Another complaint sometimes heard in merchant and business forums online is that the customers brought in by a Groupon deal are price loyalists not likely to return for full price. Schwartz says Groupon is working on systems to track return frequency. But clients can now use Groupon tools — such as an iPhone merchant app that scans in the Groupon code and the total bill — to track overspend, or the difference between the Groupon price and the customer's actual spending in-store. That excess runs 30% over the cost of the Groupon, says Brown — more in restaurants, where users can buy alcohol.

Brown says Groupon is adding national brands to its mix where the offer brings the company into a new category or adds real value for users. He points to a February deal in the Chicago market that offered $70 off a round trip on Virgin's new routes to San Francisco or Los Angeles for $7, which sold 3,000 vouchers in less than 30 minutes.

Story Continued on Next Page: Buyer/Seller Behavior, Marketing, National Interest in Local Deals, Groupon Now >>

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Buyers and Sellers

Groupon's inventory is local deals, and the emphasis is on both those words. The company is about local discovery: “finding great things to do nearby,” says Schwartz. Mason himself has compared Groupon in press interviews to city guides with large daily readership like Daily Candy or Thrillist, “only with this added mechanism of a great deal.” Toward that end, Groupon's large sales force of about 1,000 in the Chicago HQ and almost as many on the streets of its local markets are determined to find deals that will interest, surprise and delight readers. Restaurants, salons and spas are there, yes; but so are classes in belly-dancing, glass-blowing and sky-diving.

“As we grow, we're expanding the types of deals you can find on Groupon,” Schwartz says. “But at the end of the day, we're still about the fun stuff.”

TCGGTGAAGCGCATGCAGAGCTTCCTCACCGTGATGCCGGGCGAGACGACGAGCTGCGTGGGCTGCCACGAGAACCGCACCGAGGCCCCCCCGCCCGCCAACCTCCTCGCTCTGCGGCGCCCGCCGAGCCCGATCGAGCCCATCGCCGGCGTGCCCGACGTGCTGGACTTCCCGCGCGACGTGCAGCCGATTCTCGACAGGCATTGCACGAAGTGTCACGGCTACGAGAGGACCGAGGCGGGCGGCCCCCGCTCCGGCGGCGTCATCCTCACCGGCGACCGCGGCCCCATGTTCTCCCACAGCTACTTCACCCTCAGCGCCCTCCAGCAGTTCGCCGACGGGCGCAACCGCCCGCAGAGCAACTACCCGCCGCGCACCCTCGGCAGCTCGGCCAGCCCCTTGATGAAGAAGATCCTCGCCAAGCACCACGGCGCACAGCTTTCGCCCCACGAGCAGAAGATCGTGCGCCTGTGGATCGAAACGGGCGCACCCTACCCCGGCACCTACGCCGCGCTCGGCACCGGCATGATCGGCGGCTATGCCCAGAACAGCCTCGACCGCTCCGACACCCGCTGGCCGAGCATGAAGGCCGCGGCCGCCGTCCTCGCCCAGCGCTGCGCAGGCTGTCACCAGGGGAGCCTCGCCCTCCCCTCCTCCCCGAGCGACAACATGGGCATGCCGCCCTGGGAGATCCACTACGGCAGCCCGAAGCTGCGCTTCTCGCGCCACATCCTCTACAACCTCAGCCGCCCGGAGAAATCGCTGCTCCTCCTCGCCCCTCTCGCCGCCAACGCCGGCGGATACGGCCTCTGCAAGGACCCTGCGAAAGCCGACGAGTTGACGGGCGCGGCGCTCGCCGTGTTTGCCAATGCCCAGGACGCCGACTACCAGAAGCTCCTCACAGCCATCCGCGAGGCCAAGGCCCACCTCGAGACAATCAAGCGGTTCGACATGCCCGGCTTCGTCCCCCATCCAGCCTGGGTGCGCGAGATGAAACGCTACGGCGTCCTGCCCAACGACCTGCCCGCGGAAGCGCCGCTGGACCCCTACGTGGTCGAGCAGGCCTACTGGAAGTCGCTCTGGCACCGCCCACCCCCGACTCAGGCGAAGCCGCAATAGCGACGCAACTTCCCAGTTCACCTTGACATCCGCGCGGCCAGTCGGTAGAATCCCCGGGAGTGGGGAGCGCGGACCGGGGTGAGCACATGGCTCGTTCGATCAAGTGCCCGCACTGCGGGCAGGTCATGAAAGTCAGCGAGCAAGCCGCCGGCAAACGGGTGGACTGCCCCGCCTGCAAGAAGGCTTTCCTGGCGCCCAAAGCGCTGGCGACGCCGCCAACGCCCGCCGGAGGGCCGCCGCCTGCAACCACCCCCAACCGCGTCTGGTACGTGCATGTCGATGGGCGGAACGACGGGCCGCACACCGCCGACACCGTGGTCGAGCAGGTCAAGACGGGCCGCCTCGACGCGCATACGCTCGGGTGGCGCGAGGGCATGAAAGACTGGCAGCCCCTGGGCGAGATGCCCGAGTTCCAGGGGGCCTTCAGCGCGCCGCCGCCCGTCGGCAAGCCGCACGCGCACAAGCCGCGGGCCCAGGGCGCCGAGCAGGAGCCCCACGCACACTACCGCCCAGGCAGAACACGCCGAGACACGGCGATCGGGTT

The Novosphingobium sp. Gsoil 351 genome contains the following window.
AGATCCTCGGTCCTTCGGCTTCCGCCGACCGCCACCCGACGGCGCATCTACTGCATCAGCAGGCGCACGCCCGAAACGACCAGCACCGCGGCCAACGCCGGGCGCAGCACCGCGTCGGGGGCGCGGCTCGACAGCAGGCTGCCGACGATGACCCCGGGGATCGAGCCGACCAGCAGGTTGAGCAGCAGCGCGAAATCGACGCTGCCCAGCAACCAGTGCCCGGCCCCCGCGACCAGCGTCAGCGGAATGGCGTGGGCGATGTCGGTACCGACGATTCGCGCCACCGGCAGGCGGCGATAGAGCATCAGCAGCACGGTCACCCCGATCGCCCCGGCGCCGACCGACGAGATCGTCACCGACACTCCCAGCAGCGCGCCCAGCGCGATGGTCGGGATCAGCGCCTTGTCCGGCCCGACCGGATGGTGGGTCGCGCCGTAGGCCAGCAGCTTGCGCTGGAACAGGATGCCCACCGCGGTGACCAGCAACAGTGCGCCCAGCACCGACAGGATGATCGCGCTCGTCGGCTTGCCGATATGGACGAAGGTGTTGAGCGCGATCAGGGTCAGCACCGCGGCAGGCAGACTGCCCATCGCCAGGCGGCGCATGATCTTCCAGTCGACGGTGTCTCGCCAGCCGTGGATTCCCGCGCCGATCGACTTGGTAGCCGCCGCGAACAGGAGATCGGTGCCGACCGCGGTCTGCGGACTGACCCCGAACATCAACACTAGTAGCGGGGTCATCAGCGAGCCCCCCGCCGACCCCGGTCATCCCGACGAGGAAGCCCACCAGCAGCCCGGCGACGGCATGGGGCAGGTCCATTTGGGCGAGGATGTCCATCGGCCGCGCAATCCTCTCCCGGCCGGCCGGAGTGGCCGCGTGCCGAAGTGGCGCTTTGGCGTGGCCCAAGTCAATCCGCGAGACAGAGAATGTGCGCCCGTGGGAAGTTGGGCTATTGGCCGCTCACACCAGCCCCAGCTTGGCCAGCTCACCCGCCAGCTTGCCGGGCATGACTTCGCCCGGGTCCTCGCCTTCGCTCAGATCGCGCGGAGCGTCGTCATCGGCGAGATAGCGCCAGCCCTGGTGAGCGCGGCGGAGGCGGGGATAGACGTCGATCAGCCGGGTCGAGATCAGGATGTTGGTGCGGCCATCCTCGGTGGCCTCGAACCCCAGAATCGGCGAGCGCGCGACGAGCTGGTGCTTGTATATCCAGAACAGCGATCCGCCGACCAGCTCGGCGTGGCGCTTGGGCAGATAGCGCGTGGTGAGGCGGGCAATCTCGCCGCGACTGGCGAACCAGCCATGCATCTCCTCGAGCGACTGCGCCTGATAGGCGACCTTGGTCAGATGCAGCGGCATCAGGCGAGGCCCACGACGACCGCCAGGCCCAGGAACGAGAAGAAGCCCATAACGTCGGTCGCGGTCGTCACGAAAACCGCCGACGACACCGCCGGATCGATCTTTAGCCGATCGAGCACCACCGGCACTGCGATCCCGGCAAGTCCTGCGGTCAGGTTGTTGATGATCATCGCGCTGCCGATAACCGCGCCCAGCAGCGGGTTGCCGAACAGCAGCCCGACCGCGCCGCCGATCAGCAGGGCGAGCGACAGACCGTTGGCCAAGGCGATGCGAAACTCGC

That fun is baked into the company culture. Groupon's daily emails are noted for their wry humor and occasional weirdness. Customers are anxious enough to open those messages that Groupon now sells, on average, 50,000 deals before 8 a.m. across its network every day. “We're changing routines, getting our subscribers to contemplate an impulse buy first thing in the morning,” says Lee Brown, senior vice president of national sales. “We're surfacing new ways for people to try new things.”

Of course Groupon's success depends on proving value to merchants too, and the company's stupendous growth rate has on occasion undercut its mission to satisfy that constituency. Specifically, stories began to circulate about merchants being overwhelmed by traffic from Groupon buyers.

“Because of the accelerated pace of our growth at that time, when we signed deals with merchants we didn't have real throttling or deal caps in place,” says Brown. “Now we have limited quantities for these local merchants. They tell us what they can provide in the way of supply, and we go out and create the demand for it.”

Since many of the merchants Groupon deals with are unaccustomed to online marketing and sometimes to marketing of any kind, Groupon routinely provides advice on capacity, deal expiration and other limits, and price points. The company has also begun to introduce a white-glove “merchant manager” service that helps the business ramp up to the feature and communicates metrics to the merchant even a year after the deal has rolled out.

“Instead of just sending a lot of customers to a business, we want to send the right amount of customers, and the right kind, to our clients,” says Schwartz. “That's the win-win-win we want.”

Another complaint sometimes heard in merchant and business forums online is that the customers brought in by a Groupon deal are price loyalists not likely to return for full price. Schwartz says Groupon is working on systems to track return frequency. But clients can now use Groupon tools — such as an iPhone merchant app that scans in the Groupon code and the total bill — to track overspend, or the difference between the Groupon price and the customer's actual spending in-store. That excess runs 30% over the cost of the Groupon, says Brown — more in restaurants, where users can buy alcohol.

National Interest in Local Deals

One issue facing Groupon as it grows is striking a balance between local discovery and national promotions of big brands. The platform proved it could mobilize its subscribers behind a nationwide daily deal last August, when a $25 deal for $50 in merchandise at The Gap sold 445,000 Groupons in a matter of hours — at one point right after the deal broke selling 10 Groupons per second. Since then, Groupon has done similar national deals with American Apparel, Lucky Brand and Barnes & Noble, among other big names.